How It Works
BINDING OF PD-L1 and PD-L2 to the programmed cell death protein 1 (PD-1) receptor found on T cells inhibits T-cell proliferation and cytokine production. Pembrolizumab is an anti–PD-1 monoclonal antibody that binds to the PD-1 receptor and blocks its interaction with PD-L1 and PD-L2 ligands, thereby releasing PD-1 pathway–mediated inhibition of the immune response, including antitumor immune response. Upregulation of PD-1 ligands is observed in some tumors, and signaling through this pathway can contribute to inhibition of active T-cell tumor immune surveillance. In syngeneic mouse models, inhibition of PD-1 activity resulted in decreased tumor growth.
How It Is Used
THE RECOMMENDED dose of pembrolizumab in NSCLC is 200 mg via intravenous infusion over 30 minutes every 3 weeks until disease progression, unacceptable toxicity, or up to 24 months in patients without disease progression. Pembrolizumab should be given prior to chemotherapy when given on the same day. Prescribing information for chemotherapy should be consulted for appropriate dosing and schedule.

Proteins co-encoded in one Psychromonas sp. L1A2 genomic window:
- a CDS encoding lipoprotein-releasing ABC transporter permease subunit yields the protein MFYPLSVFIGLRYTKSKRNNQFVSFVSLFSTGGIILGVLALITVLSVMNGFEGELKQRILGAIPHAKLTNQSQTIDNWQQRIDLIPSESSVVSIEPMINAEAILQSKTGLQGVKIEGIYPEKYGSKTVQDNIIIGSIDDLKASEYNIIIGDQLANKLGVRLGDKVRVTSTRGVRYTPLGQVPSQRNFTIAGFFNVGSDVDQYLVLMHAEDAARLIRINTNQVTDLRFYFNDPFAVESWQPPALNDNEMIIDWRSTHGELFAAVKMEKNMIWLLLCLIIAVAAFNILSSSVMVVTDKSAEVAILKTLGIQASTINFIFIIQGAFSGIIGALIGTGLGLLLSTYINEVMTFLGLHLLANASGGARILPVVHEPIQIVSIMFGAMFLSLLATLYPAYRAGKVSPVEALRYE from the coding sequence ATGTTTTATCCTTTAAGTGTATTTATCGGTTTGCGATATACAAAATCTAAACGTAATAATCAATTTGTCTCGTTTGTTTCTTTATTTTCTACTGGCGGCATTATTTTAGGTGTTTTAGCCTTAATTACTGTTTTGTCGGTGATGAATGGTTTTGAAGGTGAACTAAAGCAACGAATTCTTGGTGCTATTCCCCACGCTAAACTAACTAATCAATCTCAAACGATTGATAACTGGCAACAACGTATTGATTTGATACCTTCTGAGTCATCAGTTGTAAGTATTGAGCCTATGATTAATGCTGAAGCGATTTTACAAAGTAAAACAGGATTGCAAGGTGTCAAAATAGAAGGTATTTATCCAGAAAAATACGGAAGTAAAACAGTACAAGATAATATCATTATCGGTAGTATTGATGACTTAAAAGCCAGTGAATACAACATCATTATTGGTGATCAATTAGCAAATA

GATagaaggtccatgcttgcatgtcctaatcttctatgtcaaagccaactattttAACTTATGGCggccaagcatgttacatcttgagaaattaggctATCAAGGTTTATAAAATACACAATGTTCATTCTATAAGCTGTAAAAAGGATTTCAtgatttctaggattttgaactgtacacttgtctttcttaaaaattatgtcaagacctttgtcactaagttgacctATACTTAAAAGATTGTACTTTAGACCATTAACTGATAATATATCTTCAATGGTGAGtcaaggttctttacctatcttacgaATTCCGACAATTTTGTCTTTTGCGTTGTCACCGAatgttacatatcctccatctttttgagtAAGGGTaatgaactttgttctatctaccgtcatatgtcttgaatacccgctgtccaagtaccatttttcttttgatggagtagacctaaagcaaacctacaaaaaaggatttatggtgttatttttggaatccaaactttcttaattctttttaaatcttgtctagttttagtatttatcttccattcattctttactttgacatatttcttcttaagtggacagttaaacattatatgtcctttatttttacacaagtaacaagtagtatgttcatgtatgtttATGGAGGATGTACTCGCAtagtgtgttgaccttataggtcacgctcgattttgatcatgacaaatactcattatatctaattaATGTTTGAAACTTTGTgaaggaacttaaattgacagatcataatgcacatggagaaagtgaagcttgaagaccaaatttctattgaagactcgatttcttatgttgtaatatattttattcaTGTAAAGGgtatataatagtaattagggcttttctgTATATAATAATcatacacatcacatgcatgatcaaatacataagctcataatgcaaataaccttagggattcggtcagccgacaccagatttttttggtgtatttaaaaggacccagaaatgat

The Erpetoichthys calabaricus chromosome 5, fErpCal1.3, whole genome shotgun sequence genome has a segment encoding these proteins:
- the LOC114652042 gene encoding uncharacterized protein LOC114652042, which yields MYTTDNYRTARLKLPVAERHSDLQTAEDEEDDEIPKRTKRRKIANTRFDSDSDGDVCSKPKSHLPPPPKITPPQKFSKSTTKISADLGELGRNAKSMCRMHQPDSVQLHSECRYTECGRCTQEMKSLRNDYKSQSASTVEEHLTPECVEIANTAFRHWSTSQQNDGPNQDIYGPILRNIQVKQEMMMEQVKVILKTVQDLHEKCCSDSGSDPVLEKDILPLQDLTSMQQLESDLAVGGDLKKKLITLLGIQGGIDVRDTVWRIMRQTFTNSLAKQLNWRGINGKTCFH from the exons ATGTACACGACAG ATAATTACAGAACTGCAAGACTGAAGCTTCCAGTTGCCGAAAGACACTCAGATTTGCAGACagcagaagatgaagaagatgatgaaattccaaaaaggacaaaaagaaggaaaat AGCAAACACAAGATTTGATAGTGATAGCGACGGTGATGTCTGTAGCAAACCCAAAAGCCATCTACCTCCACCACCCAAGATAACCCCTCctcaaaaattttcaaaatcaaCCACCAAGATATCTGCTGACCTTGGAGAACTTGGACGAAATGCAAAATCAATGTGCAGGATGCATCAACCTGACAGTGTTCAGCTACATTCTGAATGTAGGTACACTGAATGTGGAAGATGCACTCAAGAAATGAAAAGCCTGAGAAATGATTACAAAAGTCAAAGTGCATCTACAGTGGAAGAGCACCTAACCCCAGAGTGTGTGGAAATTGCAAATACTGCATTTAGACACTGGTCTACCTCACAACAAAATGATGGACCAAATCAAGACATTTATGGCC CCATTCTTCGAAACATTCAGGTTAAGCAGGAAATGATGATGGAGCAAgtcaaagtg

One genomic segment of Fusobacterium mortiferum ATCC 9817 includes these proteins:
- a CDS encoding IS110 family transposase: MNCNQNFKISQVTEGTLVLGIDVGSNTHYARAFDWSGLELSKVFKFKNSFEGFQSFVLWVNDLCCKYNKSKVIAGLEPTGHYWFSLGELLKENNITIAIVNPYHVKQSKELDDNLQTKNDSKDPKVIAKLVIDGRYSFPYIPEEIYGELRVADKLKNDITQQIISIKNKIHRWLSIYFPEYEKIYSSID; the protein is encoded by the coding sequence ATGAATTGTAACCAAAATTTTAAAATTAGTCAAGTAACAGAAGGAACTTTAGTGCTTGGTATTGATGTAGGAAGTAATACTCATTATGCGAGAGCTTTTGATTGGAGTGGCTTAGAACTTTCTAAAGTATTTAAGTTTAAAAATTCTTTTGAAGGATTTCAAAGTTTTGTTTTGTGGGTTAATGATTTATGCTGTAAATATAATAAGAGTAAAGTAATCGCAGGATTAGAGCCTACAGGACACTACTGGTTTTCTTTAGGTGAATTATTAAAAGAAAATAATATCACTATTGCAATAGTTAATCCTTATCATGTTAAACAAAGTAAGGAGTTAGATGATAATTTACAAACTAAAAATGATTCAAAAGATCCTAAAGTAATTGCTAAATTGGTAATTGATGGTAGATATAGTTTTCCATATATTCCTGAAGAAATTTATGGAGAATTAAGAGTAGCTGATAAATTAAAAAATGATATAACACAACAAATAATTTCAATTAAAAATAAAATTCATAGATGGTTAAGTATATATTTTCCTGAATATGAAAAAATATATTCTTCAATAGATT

Specific management guidelines for immune-mediated adverse events are provided in the warnings/precautions section of product labeling. Pembrolizumab treatment should be withheld for grade 2 pneumonitis; grade 2 or 3 colitis; grade 3 or 4 endocrinopathies; grade 4 hematologic toxicity in patients with classical Hodgkin lymphoma or primary mediastinal large B-cell lymphoma; grade 2 nephritis; grade 3 severe skin reactions or suspected Stevens-Johnson syndrome or toxic epidermal necrolysis; aspartate transaminase (AST) or alanine transaminase (ALT) more than 3 and up to 5 times or total bilirubin more than 1.5 and up to 3 times the upper limit of normal; and any other grade 2 or 3 treatment-related adverse reaction, based on severity and type. Treatment can be resumed when adverse reactions recover to grade 0 or 1.